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Would this system be stable?

  1. Oct 26, 2010 #1
    Aspiring hard-scifi writer here. I try to make sure details in my fiction are consistent with known science or reasonable extrapolations thereof, unless absolutely demanded by the plot (and even then I try to offer some justification). I'm wondering if the solar system I'm setting a short story in would be stable over several billion years, long enough for intelligent life to evolve:

    Primary is a red dwarf star of around one quarter solar mass. Orbiting it is a brown dwarf of 25-40 Jupiter masses at a distance of say 50-100 million kilometers, and orbiting that is a planet (according to the IAU it's still a planet even though it's orbiting a failed star) of around a tenth Earth's mass with around a third the volume, say two million kilometers out- far enough out, from my sloppy estimation, to be quite cold on the surface, but close enough to have become tidally locked relatively early in its history and for those tidal forces to heat a subsurface ocean. Achieving a Europa-like effect, essentially, in a very different system. Does this work?
    Last edited: Oct 26, 2010
  2. jcsd
  3. Oct 27, 2010 #2
    The small planet would be able to orbit around the brown dwarf in your system. The sun is about 1,000 Jupiter masses, so a 40 Jupiter mass brown dwarf is not much smaller than your red dwarf. See the wikipedia for "Hill sphere" for a small discussion on this.

    And it seems reasonable to assume your planet will be tidally locked to the brown dwarf, but there would likely not be any more tidal heat generated. Tides will lock one face of the planet to the brown dwarf, and then circularize the orbit. The tides will generate heat only when there is a change in tides, which changes the shape of the planet. With a circular orbit, the tidal forces will not change, so your heat source will disappear.

    Europa is kept warm because it is forced into an elliptic orbit. It is in an orbital resonance with Io; Europa orbits Jupiter once each time Io orbits twice. This situation gives a constructive gravitational kick (see: resonances), which keeps the orbit of Europa from becoming a circle.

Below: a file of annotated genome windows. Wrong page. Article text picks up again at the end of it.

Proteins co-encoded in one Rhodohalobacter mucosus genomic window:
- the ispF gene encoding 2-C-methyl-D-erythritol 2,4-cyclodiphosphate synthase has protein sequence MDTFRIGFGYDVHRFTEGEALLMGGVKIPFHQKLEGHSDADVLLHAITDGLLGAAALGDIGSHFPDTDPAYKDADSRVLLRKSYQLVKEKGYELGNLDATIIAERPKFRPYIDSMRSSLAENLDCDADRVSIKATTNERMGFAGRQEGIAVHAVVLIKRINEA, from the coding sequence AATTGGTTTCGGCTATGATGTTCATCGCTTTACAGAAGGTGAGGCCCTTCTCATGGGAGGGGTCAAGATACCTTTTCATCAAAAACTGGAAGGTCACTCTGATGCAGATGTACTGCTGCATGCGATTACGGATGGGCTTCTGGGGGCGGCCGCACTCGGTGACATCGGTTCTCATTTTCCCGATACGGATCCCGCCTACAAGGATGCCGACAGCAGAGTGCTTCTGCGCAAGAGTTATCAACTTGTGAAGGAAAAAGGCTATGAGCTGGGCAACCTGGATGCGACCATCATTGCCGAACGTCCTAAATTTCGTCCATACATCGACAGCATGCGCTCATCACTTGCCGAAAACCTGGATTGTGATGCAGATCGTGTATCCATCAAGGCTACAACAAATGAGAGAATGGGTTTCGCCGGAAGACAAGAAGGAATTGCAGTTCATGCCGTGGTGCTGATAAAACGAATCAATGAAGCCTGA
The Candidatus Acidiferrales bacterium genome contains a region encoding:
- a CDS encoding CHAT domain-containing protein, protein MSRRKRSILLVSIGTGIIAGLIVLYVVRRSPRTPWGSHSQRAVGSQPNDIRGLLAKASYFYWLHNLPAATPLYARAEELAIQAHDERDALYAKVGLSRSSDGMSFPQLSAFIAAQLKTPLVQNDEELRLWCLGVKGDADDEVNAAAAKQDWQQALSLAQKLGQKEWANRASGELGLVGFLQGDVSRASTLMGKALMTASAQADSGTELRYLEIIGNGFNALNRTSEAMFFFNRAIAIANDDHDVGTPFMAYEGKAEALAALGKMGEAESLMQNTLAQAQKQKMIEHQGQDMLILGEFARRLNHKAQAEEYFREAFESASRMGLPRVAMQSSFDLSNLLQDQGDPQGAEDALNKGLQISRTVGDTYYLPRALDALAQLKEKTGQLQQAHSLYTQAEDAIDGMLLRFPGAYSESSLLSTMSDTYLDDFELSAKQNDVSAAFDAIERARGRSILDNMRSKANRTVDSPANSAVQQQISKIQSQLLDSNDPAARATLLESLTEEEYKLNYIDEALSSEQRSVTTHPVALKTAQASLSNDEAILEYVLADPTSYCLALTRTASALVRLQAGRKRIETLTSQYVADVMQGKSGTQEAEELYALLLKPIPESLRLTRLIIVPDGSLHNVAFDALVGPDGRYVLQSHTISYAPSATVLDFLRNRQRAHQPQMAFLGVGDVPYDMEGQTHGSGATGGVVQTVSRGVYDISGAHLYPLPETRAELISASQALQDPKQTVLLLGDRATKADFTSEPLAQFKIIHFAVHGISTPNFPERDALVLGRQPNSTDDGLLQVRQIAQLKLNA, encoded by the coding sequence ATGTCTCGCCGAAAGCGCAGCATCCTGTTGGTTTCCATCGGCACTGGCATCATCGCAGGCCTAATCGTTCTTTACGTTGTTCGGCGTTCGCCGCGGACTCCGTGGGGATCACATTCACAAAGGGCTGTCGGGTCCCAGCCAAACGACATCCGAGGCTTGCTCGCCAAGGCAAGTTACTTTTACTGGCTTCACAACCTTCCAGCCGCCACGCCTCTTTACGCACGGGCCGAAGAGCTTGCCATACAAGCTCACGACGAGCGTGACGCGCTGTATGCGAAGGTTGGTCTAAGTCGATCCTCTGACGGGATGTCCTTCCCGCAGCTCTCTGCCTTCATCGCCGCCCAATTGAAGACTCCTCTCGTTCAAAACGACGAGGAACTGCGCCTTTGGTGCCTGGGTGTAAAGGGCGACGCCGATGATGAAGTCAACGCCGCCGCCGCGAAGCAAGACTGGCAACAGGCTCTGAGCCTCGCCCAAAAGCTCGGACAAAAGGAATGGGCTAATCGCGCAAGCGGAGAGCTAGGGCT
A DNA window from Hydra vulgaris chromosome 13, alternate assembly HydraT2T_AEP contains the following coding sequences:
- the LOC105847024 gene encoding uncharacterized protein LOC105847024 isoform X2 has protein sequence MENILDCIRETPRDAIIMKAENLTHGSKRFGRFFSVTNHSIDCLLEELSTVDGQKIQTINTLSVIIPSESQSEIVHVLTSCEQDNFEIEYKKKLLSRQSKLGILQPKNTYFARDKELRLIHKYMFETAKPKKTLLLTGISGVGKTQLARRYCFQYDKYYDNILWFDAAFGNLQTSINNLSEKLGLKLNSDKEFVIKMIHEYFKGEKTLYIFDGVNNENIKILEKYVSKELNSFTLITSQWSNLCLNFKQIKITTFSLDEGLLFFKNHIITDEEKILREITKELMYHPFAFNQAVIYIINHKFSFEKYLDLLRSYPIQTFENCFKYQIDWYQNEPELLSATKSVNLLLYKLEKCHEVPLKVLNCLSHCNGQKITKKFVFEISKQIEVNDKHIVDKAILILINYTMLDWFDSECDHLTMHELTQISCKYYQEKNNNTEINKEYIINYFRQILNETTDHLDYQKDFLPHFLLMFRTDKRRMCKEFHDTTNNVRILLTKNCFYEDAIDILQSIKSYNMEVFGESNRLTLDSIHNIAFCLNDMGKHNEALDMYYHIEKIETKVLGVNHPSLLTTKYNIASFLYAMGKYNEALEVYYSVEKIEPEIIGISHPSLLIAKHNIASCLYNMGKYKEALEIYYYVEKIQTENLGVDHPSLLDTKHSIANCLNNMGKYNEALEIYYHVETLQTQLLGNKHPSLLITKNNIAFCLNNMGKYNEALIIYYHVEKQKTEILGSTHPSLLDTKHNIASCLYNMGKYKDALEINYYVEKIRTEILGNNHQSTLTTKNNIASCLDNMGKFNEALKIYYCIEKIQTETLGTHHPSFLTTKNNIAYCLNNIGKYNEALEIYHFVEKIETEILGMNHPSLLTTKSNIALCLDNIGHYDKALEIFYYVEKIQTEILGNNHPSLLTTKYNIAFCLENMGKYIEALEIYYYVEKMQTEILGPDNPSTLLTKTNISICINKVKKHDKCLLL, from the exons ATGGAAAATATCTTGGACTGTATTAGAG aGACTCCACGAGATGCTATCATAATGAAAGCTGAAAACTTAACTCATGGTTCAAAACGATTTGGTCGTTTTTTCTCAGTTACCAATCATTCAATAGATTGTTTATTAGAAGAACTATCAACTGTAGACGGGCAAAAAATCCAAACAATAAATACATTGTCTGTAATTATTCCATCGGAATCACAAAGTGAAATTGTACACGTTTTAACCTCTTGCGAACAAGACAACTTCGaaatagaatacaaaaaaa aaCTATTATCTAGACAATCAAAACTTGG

By the way, your planet is similar in mass to Mars. However, your quoted volume is much larger than Mars, so it would be a rather fluffy planet. It is also worth noting it's similarity to Mars because Mars is geologically inactive. Granted, Mars has been around for over 4.5 billion years. My point is that a planet the size of Mars will cool down pretty quickly, so the planet would require another source of heat to maintain a subsurface ocean if your star system is pretty old.
  4. Oct 27, 2010 #3
    Thanks for the helpful reply! I made an oopsie- I said the planet had a third Earth's volume, when I meant a third Earth's radius, which would actually make it considerably denser than Mars. I'm not wedded to most of these figures, though.

    Hmm. I suppose there could be another planet orbiting the brown dwarf in resonance with the first, though I hadn't thought about that. Alternatively, I suppose I could move the planet in a bit closer to the brown dwarf, such that its heat warms the planet's core enough to keep the sub-surface ocean liquid, but the surface stays cold enough to remain solid ice. Not sure if that would work, though.

    EDIT: Did the Hill sphere calculation, and if I did it right, even if the primary had one solar mass, the brown dwarf the minimum (~13 Jupiters) mass to qualify for that designation, and it orbited at less than 50 million km, the Hill sphere would have a radius over 7 million km, so there's plenty of room to play with in distances and masses where the system would remain stable.

    EDIT 2: Also did a very rough estimation of the brown dwarf's Roche limit for this planet, getting around 800,000 km, so I can't move the planet too far in.
    Last edited: Oct 27, 2010
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